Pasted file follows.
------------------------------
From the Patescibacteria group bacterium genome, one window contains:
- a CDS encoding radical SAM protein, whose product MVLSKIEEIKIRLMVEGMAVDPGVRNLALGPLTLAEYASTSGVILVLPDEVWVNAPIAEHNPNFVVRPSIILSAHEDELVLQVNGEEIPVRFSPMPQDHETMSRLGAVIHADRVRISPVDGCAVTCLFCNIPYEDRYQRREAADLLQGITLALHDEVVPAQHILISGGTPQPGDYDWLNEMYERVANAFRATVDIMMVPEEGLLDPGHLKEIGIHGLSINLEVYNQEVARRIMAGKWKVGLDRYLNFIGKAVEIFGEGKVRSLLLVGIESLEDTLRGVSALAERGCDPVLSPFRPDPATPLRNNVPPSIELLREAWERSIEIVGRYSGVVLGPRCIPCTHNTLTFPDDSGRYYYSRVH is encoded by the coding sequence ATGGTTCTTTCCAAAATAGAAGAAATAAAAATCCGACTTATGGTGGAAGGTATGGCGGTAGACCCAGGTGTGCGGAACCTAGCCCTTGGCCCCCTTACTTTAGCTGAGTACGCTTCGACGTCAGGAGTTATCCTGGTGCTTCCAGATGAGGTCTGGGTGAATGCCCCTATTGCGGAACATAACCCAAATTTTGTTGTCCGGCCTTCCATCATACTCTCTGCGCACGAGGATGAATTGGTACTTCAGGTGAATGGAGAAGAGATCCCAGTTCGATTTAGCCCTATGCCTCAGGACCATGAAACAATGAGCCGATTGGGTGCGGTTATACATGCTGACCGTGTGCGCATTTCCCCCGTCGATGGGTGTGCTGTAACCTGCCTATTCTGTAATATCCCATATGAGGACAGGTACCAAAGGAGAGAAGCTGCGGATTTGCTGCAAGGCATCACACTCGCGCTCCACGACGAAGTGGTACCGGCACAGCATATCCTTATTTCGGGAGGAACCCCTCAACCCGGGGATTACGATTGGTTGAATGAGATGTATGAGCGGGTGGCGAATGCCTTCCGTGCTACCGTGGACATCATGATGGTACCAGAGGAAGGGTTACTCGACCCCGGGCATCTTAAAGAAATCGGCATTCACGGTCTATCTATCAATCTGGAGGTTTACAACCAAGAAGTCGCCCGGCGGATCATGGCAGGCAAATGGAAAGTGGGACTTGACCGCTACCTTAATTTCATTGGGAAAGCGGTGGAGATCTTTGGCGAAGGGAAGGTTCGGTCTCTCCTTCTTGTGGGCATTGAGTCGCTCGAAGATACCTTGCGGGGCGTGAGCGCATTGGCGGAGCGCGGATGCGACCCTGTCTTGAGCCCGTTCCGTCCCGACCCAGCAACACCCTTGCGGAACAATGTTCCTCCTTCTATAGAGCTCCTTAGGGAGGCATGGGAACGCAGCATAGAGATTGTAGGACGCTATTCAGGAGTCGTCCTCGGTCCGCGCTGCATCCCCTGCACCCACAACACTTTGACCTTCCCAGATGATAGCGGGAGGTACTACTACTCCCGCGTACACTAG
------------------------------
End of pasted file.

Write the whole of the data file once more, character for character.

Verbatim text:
From the Patescibacteria group bacterium genome, one window contains:
- a CDS encoding radical SAM protein, whose product MVLSKIEEIKIRLMVEGMAVDPGVRNLALGPLTLAEYASTSGVILVLPDEVWVNAPIAEHNPNFVVRPSIILSAHEDELVLQVNGEEIPVRFSPMPQDHETMSRLGAVIHADRVRISPVDGCAVTCLFCNIPYEDRYQRREAADLLQGITLALHDEVVPAQHILISGGTPQPGDYDWLNEMYERVANAFRATVDIMMVPEEGLLDPGHLKEIGIHGLSINLEVYNQEVARRIMAGKWKVGLDRYLNFIGKAVEIFGEGKVRSLLLVGIESLEDTLRGVSALAERGCDPVLSPFRPDPATPLRNNVPPSIELLREAWERSIEIVGRYSGVVLGPRCIPCTHNTLTFPDDSGRYYYSRVH is encoded by the coding sequence ATGGTTCTTTCCAAAATAGAAGAAATAAAAATCCGACTTATGGTGGAAGGTATGGCGGTAGACCCAGGTGTGCGGAACCTAGCCCTTGGCCCCCTTACTTTAGCTGAGTACGCTTCGACGTCAGGAGTTATCCTGGTGCTTCCAGATGAGGTCTGGGTGAATGCCCCTATTGCGGAACATAACCCAAATTTTGTTGTCCGGCCTTCCATCATACTCTCTGCGCACGAGGATGAATTGGTACTTCAGGTGAATGGAGAAGAGATCCCAGTTCGATTTAGCCCTATGCCTCAGGACCATGAAACAATGAGCCGATTGGGTGCGGTTATACATGCTGACCGTGTGCGCATTTCCCCCGTCGATGGGTGTGCTGTAACCTGCCTATTCTGTAATATCCCATATGAGGACAGGTACCAAAGGAGAGAAGCTGCGGATTTGCTGCAAGGCATCACACTCGCGCTCCACGACGAAGTGGTACCGGCACAGCATATCCTTATTTCGGGAGGAACCCCTCAACCCGGGGATTACGATTGGTTGAATGAGATGTATGAGCGGGTGGCGAATGCCTTCCGTGCTACCGTGGACATCATGATGGTACCAGAGGAAGGGTTACTCGACCCCGGGCATCTTAAAGAAATCGGCATTCACGGTCTATCTATCAATCTGGAGGTTTACAACCAAGAAGTCGCCCGGCGGATCATGGCAGGCAAATGGAAAGTGGGACTTGACCGCTACCTTAATTTCATTGGGAAAGCGGTGGAGATCTTTGGCGAAGGGAAGGTTCGGTCTCTCCTTCTTGTGGGCATTGAGTCGCTCGAAGATACCTTGCGGGGCGTGAGCGCATTGGCGGAGCGCGGATGCGACCCTGTCTTGAGCCCGTTCCGTCCCGACCCAGCAACACCCTTGCGGAACAATGTTCCTCCTTCTATAGAGCTCCTTAGGGAGGCATGGGAACGCAGCATAGAGATTGTAGGACGCTATTCAGGAGTCGTCCTCGGTCCGCGCTGCATCCCCTGCACCCACAACACTTTGACCTTCCCAGATGATAGCGGGAGGTACTACTACTCCCGCGTACACTAG